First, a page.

Pedernales Falls State Park is another of my favorite local spots. It’s roughly 70 miles from the Georgetown square, and the drive takes about an hour and a half – assuming Austin traffic isn’t too tied up, of course. Most map services such as MapQuest, Google Maps, and Yahoo Maps, as well as most GPS devices, know the location of this Park, generally southwest out of Austin, between TX 71 and US 290. This is a state park. Seniors can get a free “pass” good for half off on State Park entrance fees. It is necessary at state parks to stop at the visitor center to get the necessary car permit
There are miles of hiking trails in Pedernales Falls State Park, several of them along the Pedernales River. (And before I forget, locals are likely to pronounce the name as Pur de nal ez [or even Purdnalez], although the Park Rangers agree that the real name is Peh der nal ez.) The main attraction are the series of falls as the river enters the park from the west.
To visit the falls, drive to the end of the road (the Rangers will give you a map when you pay), and park. The restroom at the visitor center has running water. I’m not so sure about the restroom at the parking lot near the falls. Bring drinking water.
The trail to the falls is about one quarter mile, with about a 100 foot descent when you reach the river. The trail here is mostly a series of actual stairs. Down at the river, you will be largely on your own to find your way where you want to go, and while there are generally good ways to get there, there are also many bad ways which might easily produce a broken leg.
There is a cypress tree, prominent on the far bank of the falls, prominent although not especially large, because it is all by itself, growing out of a cleft in the limestone. In the spring this tree is a beautiful bright green, and in the fall, like all cypress in these parts, it turns a reddish brown.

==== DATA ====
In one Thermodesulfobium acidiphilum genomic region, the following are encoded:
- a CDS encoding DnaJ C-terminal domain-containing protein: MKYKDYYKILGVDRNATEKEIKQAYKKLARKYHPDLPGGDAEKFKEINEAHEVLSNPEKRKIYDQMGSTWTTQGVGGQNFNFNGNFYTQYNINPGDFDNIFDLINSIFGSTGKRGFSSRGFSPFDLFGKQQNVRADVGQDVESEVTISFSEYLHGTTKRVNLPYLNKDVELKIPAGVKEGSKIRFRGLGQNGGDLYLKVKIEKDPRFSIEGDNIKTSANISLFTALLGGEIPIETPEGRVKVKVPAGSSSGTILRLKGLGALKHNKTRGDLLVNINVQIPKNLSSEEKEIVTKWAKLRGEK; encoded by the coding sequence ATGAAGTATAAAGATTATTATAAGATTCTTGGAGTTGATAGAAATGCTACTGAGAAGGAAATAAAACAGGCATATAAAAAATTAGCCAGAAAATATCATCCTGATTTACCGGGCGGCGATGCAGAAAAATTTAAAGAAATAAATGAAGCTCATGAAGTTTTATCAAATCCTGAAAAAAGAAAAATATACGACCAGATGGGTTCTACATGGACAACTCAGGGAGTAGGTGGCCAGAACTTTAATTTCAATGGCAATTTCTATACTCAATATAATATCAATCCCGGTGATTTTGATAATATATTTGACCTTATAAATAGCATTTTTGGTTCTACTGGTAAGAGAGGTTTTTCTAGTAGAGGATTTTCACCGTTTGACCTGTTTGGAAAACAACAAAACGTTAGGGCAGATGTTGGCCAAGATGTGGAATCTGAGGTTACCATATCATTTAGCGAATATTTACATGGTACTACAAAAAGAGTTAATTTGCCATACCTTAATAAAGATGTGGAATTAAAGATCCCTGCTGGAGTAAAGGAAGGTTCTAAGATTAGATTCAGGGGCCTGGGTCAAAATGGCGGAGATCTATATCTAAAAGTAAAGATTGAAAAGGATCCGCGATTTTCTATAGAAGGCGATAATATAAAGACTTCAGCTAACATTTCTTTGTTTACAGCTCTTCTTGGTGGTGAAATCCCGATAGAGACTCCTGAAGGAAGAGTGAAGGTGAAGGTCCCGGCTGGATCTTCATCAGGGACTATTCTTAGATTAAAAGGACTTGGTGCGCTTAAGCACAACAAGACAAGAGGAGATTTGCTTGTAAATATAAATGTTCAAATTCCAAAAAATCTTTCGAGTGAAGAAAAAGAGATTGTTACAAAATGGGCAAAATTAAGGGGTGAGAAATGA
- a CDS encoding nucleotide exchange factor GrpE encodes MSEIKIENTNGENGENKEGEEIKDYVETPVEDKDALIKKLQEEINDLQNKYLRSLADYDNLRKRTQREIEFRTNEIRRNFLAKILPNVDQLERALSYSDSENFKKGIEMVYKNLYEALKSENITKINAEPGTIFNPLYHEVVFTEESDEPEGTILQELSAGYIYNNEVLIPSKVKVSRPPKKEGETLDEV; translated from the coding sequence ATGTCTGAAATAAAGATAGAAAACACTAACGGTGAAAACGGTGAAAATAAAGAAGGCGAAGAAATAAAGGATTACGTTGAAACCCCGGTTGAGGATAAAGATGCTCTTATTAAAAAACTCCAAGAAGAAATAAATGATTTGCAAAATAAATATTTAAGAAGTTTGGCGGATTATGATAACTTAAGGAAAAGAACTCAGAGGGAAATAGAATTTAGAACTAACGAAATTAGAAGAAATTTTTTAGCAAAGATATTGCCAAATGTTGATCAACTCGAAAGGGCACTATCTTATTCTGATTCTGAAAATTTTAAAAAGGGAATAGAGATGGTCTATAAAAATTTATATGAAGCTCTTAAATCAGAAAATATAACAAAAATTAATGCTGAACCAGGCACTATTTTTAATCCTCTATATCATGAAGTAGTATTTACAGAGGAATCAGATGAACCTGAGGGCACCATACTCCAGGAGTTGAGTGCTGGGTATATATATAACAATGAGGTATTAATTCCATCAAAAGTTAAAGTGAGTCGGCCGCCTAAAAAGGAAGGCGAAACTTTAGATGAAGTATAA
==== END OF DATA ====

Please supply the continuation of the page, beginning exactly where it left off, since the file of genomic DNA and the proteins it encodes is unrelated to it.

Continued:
Swimming is not allowed at the falls, nor is it okay to wade across to the other side, which is privately owned. But there is another parking area downstream where visitors may walk down to the river and where swimming is allowed. There, wading in water just about up to an ankle bone, one may read signs warning against diving. I can’t take that very seriously, but I do take seriously the warnings about flash floods. If the river begins to rise a little, get to high ground pronto! The trees lining the river at this swimming area are all bent downstream, and also all carry considerable debris from previous flash floods, and that debris is about twelve feet up.
There is a special bird watching area about half way between the visitor center and the parking lot for the falls. One sits inside a building to look out windows to bird feeders. Bird watching like this is probably best early in the day, which might mean leaving Georgetown pretty early, and I haven’t done it.
(For driving directions, if you’re trying to get to a marker location, click on the marker, copy the gps coordinates, then paste them in the “To” field.)